Audit Your Alt Attributes with the WordPress Media Ally Plugin

Delving into the intricacies of web accessibility can be like visiting a remote star system. Many of the terms and practices are unfamiliar to your average blogger or site owner. For this reason, accessibility is an often overlooked aspect of publishing content for the web. Fortunately, there are some experts out there who have created tools that make it easy for you to audit your site’s accessibility.

Media Ally is a new plugin, created by Stephanie Leary, that generates an accessibility report for media files. Once installed, you can visit Settings → Accessibility Report to find out how well you’re doing at adding alt text. From there you can navigate to each image to add it.

Sample Accessibility Report
Sample Accessibility Report

How does it work? The Media Ally plugin uses the new “NOT EXISTS” option in meta queries to detect images that don’t have the _wp_attachment_image_alt custom field set.

The plugin also includes an option to turn on an ‘Alt/Transcript’ column in the Media Library, where it will display either a checkmark or a link to add alt text. In the future, Stephanie plans to add other forms of media and is accepting suggestions on the Media Ally github repo. For now, most of us probably have a little work to do when it comes to improving alt text for images.

The Importance of Alt Text

Images should include an equivalent alternative text, otherwise known as “alt text”, so that it can easily be changed into other forms, ie. large print, braille, speech, symbols, etc. W3C identifies the reason for this:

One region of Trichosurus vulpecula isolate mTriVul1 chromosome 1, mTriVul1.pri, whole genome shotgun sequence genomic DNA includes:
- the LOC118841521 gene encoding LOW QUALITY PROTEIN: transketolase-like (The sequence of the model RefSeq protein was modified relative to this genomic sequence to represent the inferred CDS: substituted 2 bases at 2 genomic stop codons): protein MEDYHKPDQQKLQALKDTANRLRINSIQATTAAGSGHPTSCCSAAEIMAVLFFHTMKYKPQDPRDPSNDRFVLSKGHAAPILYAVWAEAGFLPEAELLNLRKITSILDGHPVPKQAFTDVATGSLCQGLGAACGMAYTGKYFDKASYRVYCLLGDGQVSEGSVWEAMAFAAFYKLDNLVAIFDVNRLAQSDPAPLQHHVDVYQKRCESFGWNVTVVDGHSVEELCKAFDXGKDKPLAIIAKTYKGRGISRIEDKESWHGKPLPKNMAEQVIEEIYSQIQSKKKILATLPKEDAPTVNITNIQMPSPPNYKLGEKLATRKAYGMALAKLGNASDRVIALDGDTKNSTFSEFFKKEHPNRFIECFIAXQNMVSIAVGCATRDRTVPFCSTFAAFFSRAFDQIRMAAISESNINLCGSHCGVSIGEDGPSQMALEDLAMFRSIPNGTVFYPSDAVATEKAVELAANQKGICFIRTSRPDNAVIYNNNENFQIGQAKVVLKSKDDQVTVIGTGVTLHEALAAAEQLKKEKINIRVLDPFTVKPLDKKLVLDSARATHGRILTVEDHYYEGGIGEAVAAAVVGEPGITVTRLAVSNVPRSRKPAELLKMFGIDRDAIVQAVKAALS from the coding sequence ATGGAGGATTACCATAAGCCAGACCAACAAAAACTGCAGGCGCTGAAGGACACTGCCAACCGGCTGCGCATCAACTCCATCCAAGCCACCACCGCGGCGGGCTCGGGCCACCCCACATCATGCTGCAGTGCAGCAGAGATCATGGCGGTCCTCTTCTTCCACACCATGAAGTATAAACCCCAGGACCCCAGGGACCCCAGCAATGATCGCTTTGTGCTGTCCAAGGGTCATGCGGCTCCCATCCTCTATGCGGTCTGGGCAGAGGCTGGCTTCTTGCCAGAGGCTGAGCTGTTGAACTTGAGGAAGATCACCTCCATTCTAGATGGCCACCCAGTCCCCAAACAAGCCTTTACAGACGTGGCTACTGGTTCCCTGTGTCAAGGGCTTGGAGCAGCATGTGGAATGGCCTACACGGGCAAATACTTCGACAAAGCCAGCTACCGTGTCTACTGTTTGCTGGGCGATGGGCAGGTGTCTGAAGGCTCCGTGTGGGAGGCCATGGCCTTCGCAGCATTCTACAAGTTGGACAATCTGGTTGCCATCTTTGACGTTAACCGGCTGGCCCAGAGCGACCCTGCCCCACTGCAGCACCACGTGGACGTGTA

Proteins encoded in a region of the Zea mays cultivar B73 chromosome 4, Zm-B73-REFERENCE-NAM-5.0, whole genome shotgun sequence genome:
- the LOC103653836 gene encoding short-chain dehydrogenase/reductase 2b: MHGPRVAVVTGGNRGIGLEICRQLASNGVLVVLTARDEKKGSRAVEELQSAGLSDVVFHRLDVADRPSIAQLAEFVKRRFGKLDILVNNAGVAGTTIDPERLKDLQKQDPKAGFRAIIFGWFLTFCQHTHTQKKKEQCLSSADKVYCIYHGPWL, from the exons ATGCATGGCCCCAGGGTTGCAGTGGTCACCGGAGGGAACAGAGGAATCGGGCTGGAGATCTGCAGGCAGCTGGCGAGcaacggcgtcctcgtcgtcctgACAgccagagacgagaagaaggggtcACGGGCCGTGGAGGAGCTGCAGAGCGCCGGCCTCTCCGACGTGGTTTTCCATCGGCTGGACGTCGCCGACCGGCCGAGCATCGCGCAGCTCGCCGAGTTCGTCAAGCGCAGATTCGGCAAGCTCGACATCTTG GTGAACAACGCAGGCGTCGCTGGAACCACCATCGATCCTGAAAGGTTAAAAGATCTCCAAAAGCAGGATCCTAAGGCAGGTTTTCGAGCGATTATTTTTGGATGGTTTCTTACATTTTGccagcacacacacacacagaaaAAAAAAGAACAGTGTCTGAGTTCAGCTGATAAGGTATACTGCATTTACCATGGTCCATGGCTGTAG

Electronic text has the unique advantage that it is presentation neutral. That is, it can be rendered visually, auditorily, tactilely, or by any combination. As a result, information rendered in electronic text can be presented in whatever form best meets the needs of the user. It can also be easily enlarged, spoken aloud so that it is easier for people with reading disabilities to understand, or rendered in whatever tactile form best meets the needs of a user.

How sad would it be if the images you post are completely meaningless to people with disabilities? It’s like excluding someone from your world, albeit unintentionally. Adding alt text only takes a few seconds and it makes a big difference for people with disabilities. The next time you’re writing and adding images, don’t be in such a hurry. Remember your alt tags. Your readers will thank you and Google will, too.

While you may not share a passion for accessibility with the folks who work in that space every day, you can still do your part to keep up with alt text on your site. The Media Ally plugin makes it easy for you, so grab a cup of coffee, perform a quick audit and get busy with your alt text.

Who is Sarah Gooding


Sarah Gooding is an Editorial Ninja at Audrey Capital. When not writing about WordPress, she enjoys baking, knitting, judging beer competitions and spending time with her Italian Greyhound.